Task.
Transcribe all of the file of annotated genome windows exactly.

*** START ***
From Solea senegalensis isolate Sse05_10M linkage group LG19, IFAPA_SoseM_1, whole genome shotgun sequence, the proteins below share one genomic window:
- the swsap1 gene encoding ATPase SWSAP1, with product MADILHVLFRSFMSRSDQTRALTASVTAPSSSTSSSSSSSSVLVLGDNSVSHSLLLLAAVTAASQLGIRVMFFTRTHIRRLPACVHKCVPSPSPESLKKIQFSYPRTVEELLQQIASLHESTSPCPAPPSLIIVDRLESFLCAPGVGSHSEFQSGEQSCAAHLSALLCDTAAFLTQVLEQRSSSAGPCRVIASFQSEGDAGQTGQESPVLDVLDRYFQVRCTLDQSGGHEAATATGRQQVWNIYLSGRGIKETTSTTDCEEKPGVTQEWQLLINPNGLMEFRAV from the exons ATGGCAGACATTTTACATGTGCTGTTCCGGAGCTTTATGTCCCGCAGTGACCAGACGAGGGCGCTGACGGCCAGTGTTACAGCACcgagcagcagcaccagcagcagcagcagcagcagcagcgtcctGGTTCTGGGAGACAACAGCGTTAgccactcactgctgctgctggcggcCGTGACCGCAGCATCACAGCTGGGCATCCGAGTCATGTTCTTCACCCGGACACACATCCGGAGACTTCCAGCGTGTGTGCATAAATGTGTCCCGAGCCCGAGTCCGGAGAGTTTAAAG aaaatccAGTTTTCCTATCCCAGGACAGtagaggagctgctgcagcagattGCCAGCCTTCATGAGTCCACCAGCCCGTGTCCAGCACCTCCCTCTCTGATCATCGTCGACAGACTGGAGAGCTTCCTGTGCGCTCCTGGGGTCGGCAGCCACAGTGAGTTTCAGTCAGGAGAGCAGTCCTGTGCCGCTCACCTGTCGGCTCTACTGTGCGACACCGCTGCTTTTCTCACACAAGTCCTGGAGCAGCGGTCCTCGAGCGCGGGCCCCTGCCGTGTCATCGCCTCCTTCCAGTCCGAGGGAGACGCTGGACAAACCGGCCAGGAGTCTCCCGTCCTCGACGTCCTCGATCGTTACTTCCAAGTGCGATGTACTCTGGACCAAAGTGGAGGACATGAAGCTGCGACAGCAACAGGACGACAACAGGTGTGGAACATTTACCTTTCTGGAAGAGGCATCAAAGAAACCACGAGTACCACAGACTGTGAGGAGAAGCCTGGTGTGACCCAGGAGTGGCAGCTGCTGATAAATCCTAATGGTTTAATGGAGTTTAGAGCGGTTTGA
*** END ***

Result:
From Solea senegalensis isolate Sse05_10M linkage group LG19, IFAPA_SoseM_1, whole genome shotgun sequence, the proteins below share one genomic window:
- the swsap1 gene encoding ATPase SWSAP1, with product MADILHVLFRSFMSRSDQTRALTASVTAPSSSTSSSSSSSSVLVLGDNSVSHSLLLLAAVTAASQLGIRVMFFTRTHIRRLPACVHKCVPSPSPESLKKIQFSYPRTVEELLQQIASLHESTSPCPAPPSLIIVDRLESFLCAPGVGSHSEFQSGEQSCAAHLSALLCDTAAFLTQVLEQRSSSAGPCRVIASFQSEGDAGQTGQESPVLDVLDRYFQVRCTLDQSGGHEAATATGRQQVWNIYLSGRGIKETTSTTDCEEKPGVTQEWQLLINPNGLMEFRAV from the exons ATGGCAGACATTTTACATGTGCTGTTCCGGAGCTTTATGTCCCGCAGTGACCAGACGAGGGCGCTGACGGCCAGTGTTACAGCACcgagcagcagcaccagcagcagcagcagcagcagcagcgtcctGGTTCTGGGAGACAACAGCGTTAgccactcactgctgctgctggcggcCGTGACCGCAGCATCACAGCTGGGCATCCGAGTCATGTTCTTCACCCGGACACACATCCGGAGACTTCCAGCGTGTGTGCATAAATGTGTCCCGAGCCCGAGTCCGGAGAGTTTAAAG aaaatccAGTTTTCCTATCCCAGGACAGtagaggagctgctgcagcagattGCCAGCCTTCATGAGTCCACCAGCCCGTGTCCAGCACCTCCCTCTCTGATCATCGTCGACAGACTGGAGAGCTTCCTGTGCGCTCCTGGGGTCGGCAGCCACAGTGAGTTTCAGTCAGGAGAGCAGTCCTGTGCCGCTCACCTGTCGGCTCTACTGTGCGACACCGCTGCTTTTCTCACACAAGTCCTGGAGCAGCGGTCCTCGAGCGCGGGCCCCTGCCGTGTCATCGCCTCCTTCCAGTCCGAGGGAGACGCTGGACAAACCGGCCAGGAGTCTCCCGTCCTCGACGTCCTCGATCGTTACTTCCAAGTGCGATGTACTCTGGACCAAAGTGGAGGACATGAAGCTGCGACAGCAACAGGACGACAACAGGTGTGGAACATTTACCTTTCTGGAAGAGGCATCAAAGAAACCACGAGTACCACAGACTGTGAGGAGAAGCCTGGTGTGACCCAGGAGTGGCAGCTGCTGATAAATCCTAATGGTTTAATGGAGTTTAGAGCGGTTTGA